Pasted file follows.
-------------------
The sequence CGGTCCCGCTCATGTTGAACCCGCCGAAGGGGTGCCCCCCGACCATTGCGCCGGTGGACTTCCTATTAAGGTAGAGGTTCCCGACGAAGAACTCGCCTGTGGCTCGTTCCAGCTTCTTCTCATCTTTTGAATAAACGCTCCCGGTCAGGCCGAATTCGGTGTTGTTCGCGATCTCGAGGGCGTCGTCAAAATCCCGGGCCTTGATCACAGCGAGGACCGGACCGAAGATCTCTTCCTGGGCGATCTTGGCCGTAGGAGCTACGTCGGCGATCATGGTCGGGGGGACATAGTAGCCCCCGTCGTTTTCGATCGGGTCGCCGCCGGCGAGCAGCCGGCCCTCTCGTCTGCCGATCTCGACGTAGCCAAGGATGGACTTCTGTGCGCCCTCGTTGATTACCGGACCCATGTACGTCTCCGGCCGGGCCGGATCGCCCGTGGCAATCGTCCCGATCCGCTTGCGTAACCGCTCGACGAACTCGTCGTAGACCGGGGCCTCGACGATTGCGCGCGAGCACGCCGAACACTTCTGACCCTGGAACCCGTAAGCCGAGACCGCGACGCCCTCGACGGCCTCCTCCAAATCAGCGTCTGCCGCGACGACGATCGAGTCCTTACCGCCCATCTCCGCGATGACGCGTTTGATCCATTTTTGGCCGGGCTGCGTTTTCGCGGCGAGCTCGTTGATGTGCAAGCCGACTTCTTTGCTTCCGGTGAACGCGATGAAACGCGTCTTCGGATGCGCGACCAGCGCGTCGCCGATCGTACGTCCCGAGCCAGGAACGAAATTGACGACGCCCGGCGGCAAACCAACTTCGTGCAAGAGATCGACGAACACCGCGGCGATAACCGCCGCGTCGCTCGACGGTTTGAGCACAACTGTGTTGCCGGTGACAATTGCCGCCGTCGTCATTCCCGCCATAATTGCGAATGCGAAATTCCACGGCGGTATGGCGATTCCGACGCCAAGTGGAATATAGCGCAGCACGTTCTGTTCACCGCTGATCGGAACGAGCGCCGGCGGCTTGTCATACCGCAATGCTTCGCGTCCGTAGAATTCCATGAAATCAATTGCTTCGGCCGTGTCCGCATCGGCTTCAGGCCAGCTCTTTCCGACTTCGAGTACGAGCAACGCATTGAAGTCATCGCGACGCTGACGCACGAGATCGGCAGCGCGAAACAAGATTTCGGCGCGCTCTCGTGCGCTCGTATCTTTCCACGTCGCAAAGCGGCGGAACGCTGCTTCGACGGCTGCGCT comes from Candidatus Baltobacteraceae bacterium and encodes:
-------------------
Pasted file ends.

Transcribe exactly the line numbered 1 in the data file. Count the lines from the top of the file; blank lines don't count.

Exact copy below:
The sequence CGGTCCCGCTCATGTTGAACCCGCCGAAGGGGTGCCCCCCGACCATTGCGCCGGTGGACTTCCTATTAAGGTAGAGGTTCCCGACGAAGAACTCGCCTGTGGCTCGTTCCAGCTTCTTCTCATCTTTTGAATAAACGCTCCCGGTCAGGCCGAATTCGGTGTTGTTCGCGATCTCGAGGGCGTCGTCAAAATCCCGGGCCTTGATCACAGCGAGGACCGGACCGAAGATCTCTTCCTGGGCGATCTTGGCCGTAGGAGCTACGTCGGCGATCATGGTCGGGGGGACATAGTAGCCCCCGTCGTTTTCGATCGGGTCGCCGCCGGCGAGCAGCCGGCCCTCTCGTCTGCCGATCTCGACGTAGCCAAGGATGGACTTCTGTGCGCCCTCGTTGATTACCGGACCCATGTACGTCTCCGGCCGGGCCGGATCGCCCGTGGCAATCGTCCCGATCCGCTTGCGTAACCGCTCGACGAACTCGTCGTAGACCGGGGCCTCGACGATTGCGCGCGAGCACGCCGAACACTTCTGACCCTGGAACCCGTAAGCCGAGACCGCGACGCCCTCGACGGCCTCCTCCAAATCAGCGTCTGCCGCGACGACGATCGAGTCCTTACCGCCCATCTCCGCGATGACGCGTTTGATCCATTTTTGGCCGGGCTGCGTTTTCGCGGCGAGCTCGTTGATGTGCAAGCCGACTTCTTTGCTTCCGGTGAACGCGATGAAACGCGTCTTCGGATGCGCGACCAGCGCGTCGCCGATCGTACGTCCCGAGCCAGGAACGAAATTGACGACGCCCGGCGGCAAACCAACTTCGTGCAAGAGATCGACGAACACCGCGGCGATAACCGCCGCGTCGCTCGACGGTTTGAGCACAACTGTGTTGCCGGTGACAATTGCCGCCGTCGTCATTCCCGCCATAATTGCGAATGCGAAATTCCACGGCGGTATGGCGATTCCGACGCCAAGTGGAATATAGCGCAGCACGTTCTGTTCACCGCTGATCGGAACGAGCGCCGGCGGCTTGTCATACCGCAATGCTTCGCGTCCGTAGAATTCCATGAAATCAATTGCTTCGGCCGTGTCCGCATCGGCTTCAGGCCAGCTCTTTCCGACTTCGAGTACGAGCAACGCATTGAAGTCATCGCGACGCTGACGCACGAGATCGGCAGCGCGAAACAAGATTTCGGCGCGCTCTCGTGCGCTCGTATCTTTCCACGTCGCAAAGCGGCGGAACGCTGCTTCGACGGCTGCGCT comes from Candidatus Baltobacteraceae bacterium and encodes: